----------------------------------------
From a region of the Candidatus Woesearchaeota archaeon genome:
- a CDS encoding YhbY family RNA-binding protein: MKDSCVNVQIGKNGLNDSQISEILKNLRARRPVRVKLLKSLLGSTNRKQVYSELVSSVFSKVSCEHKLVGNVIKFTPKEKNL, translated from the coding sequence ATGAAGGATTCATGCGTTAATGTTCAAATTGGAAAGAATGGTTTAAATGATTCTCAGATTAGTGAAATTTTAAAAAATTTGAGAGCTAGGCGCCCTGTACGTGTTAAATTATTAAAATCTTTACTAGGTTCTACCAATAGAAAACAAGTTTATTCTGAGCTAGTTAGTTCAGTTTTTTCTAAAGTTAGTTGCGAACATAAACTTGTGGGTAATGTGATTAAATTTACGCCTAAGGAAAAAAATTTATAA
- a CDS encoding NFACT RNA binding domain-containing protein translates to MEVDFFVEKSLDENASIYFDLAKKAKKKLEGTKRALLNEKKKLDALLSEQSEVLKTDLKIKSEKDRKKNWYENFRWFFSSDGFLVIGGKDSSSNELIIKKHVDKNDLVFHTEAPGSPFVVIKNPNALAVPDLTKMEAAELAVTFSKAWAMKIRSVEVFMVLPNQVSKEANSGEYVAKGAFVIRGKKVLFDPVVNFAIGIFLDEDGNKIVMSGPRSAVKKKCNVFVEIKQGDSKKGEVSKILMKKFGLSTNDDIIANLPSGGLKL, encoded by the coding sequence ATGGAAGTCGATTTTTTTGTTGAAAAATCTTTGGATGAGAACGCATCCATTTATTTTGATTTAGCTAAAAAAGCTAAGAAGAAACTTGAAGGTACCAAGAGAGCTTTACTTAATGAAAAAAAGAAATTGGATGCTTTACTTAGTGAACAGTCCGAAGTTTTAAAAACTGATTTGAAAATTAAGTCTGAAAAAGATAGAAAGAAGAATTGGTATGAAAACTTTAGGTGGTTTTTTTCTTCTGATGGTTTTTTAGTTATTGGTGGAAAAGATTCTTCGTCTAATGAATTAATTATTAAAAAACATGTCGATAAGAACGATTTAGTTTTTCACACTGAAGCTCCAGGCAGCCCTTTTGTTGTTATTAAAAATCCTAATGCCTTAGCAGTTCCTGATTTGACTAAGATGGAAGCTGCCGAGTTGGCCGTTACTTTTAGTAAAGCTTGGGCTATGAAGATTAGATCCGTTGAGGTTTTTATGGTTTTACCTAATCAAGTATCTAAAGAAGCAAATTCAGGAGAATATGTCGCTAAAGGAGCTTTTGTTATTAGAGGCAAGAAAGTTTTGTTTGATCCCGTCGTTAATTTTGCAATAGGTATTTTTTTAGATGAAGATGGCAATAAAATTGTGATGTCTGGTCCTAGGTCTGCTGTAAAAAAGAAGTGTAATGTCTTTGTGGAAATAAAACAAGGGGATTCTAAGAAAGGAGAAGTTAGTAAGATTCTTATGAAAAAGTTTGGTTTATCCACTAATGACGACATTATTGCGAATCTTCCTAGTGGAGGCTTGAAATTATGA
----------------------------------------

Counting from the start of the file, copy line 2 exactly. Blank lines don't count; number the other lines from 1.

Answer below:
- a CDS encoding YhbY family RNA-binding protein: MKDSCVNVQIGKNGLNDSQISEILKNLRARRPVRVKLLKSLLGSTNRKQVYSELVSSVFSKVSCEHKLVGNVIKFTPKEKNL, translated from the coding sequence ATGAAGGATTCATGCGTTAATGTTCAAATTGGAAAGAATGGTTTAAATGATTCTCAGATTAGTGAAATTTTAAAAAATTTGAGAGCTAGGCGCCCTGTACGTGTTAAATTATTAAAATCTTTACTAGGTTCTACCAATAGAAAACAAGTTTATTCTGAGCTAGTTAGTTCAGTTTTTTCTAAAGTTAGTTGCGAACATAAACTTGTGGGTAATGTGATTAAATTTACGCCTAAGGAAAAAAATTTATAA